So for the second time they called the man who had been blind, and they said to him, ‘Give glory to God! We know that this man is a sinner.’ He answered, ‘I do not know whether he is a sinner. One thing I do know, that though I was blind, now I see.’ They said to him, ‘What did he do to you? How did he open your eyes?’ He answered them, ‘I have told you already, and you would not listen. Why do you want to hear it again? Do you also want to become his disciples?’ Then they reviled him, saying, ‘You are his disciple, but we are disciples of Moses. We know that God has spoken to Moses, but as for this man, we do not know where he comes from.’ The man answered, ‘Here is an astonishing thing! You do not know where he comes from, and yet he opened my eyes. We know that God does not listen to sinners, but he does listen to one who worships him and obeys his will. Never since the world began has it been heard that anyone opened the eyes of a person born blind. If this man were not from God, he could do nothing.’ They answered him, ‘You were born entirely in sins, and are you trying to teach us?’ And they drove him out.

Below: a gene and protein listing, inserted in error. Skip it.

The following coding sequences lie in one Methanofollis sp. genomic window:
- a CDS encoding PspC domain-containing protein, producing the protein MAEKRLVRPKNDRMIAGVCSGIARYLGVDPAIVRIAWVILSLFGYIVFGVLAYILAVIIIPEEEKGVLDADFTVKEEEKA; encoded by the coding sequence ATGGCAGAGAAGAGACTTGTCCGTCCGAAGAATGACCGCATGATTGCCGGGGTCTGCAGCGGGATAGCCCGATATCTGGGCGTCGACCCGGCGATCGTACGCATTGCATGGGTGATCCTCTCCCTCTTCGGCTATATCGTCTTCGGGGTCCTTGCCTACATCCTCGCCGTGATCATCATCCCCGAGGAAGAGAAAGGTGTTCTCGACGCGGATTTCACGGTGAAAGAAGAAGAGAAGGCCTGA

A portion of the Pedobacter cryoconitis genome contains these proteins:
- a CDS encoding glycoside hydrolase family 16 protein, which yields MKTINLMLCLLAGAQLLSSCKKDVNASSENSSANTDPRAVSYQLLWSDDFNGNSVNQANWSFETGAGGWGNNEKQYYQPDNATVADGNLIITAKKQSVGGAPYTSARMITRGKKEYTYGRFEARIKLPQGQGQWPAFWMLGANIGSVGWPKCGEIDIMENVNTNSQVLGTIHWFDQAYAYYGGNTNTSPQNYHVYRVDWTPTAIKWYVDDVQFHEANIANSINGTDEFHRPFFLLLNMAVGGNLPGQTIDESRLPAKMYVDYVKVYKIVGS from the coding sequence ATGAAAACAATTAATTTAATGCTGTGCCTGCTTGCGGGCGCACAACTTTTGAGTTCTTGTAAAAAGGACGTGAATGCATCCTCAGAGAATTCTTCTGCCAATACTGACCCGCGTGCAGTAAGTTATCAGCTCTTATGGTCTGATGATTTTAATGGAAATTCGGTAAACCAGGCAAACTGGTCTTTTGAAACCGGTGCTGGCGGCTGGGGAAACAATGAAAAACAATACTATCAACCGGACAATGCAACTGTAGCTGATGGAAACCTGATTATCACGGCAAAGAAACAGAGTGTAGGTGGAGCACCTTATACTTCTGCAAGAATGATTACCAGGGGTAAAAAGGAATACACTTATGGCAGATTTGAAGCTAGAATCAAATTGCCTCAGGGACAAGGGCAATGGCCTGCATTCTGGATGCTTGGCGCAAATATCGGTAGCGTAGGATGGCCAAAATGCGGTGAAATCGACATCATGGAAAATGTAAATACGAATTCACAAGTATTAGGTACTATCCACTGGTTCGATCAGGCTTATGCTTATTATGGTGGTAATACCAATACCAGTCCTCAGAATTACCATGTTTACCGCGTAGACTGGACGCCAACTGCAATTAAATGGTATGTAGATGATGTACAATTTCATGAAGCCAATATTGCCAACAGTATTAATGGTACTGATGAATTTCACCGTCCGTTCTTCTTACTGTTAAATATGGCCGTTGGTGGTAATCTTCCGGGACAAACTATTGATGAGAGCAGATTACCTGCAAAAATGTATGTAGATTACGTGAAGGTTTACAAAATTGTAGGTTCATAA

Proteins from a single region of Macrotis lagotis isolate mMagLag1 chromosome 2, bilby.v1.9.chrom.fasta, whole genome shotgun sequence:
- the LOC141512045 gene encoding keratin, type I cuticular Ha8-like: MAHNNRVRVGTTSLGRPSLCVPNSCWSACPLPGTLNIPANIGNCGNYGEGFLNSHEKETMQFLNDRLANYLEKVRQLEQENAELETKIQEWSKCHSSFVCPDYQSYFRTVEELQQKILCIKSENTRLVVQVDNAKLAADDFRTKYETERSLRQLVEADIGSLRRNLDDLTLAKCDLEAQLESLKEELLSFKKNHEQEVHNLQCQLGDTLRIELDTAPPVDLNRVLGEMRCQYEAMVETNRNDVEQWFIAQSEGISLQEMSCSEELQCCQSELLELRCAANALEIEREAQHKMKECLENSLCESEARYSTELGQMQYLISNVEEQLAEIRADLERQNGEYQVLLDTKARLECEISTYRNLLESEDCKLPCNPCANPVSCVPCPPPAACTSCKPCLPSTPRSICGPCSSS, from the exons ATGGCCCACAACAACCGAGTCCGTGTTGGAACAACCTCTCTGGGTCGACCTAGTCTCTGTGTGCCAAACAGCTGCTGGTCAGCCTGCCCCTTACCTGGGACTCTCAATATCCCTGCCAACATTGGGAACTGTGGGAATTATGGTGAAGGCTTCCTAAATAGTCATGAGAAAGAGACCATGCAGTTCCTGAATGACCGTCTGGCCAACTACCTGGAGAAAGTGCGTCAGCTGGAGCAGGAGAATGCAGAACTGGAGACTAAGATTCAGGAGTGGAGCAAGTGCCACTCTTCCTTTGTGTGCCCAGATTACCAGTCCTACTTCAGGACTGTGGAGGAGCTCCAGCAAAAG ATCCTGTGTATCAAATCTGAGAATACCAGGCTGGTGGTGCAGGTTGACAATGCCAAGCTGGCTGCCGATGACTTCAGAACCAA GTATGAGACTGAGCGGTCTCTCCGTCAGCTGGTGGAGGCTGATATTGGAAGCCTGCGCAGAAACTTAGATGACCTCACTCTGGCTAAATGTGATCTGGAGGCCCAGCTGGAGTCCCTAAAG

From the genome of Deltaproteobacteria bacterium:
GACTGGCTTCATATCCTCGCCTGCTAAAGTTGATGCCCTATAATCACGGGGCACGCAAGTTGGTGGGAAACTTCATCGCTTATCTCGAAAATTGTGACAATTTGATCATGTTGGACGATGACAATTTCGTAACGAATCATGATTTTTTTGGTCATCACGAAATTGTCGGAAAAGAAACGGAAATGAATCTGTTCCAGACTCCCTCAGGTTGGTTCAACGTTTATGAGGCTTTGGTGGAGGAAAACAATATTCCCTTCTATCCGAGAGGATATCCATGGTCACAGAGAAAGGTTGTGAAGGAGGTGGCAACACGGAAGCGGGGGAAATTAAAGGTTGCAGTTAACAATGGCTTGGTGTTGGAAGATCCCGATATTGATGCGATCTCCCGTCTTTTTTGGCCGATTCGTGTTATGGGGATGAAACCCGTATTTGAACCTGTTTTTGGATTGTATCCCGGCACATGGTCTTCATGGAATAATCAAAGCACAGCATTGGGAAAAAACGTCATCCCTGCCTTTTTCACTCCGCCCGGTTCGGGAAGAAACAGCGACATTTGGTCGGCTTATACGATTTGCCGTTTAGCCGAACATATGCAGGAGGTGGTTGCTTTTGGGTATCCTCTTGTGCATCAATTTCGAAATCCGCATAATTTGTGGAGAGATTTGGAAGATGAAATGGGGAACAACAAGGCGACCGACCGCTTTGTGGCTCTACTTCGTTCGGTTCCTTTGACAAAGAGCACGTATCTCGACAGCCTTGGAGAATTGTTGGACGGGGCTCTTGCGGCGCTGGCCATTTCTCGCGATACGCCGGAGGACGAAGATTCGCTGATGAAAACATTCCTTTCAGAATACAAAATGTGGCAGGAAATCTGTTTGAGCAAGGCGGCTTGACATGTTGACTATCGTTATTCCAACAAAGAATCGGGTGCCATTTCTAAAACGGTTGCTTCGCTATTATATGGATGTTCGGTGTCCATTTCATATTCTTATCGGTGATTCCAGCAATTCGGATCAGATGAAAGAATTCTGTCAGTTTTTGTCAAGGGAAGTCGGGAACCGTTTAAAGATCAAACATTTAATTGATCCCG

Jesus heard that they had driven him out, and when he found him, he said, ‘Do you believe in the Son of Man?’ He answered, ‘And who is he, sir? Tell me, so that I may believe in him.’ Jesus said to him, ‘You have seen him, and the one speaking with you is he.’ He said, ‘Lord, I believe.’ And he worshipped him. Jesus said, ‘I came into this world for judgement so that those who do not see may see, and those who do see may become blind.’ Some of the Pharisees near him heard this and said to him, ‘Surely we are not blind, are we?’ Jesus said to them, ‘If you were blind, you would not have sin. But now that you say, “We see”, your sin remains.’


The disciples asked Jesus: Rabbi, who sinned, this man or his parents, that he was born blind? 

We live in a blame culture, a world in which we do our best to avoid accepting responsibility in favour of finding someone else to blame. As each misfortune pours down upon us we look about us in desperate need, the need to find who might be responsible for each and every circumstance or happening that does not fit well with the agenda we have set for our own lives. Students with disappointing examination results will blame inadequate teaching and poor study provision. The unexpected loss of a job will be blamed on poor management and unforeseen financial calamity. Those who are struck down with an untreatable illness will blame negligent medical care and even a vengeful God. We live in a blame culture that creates division, mistrust and hostility.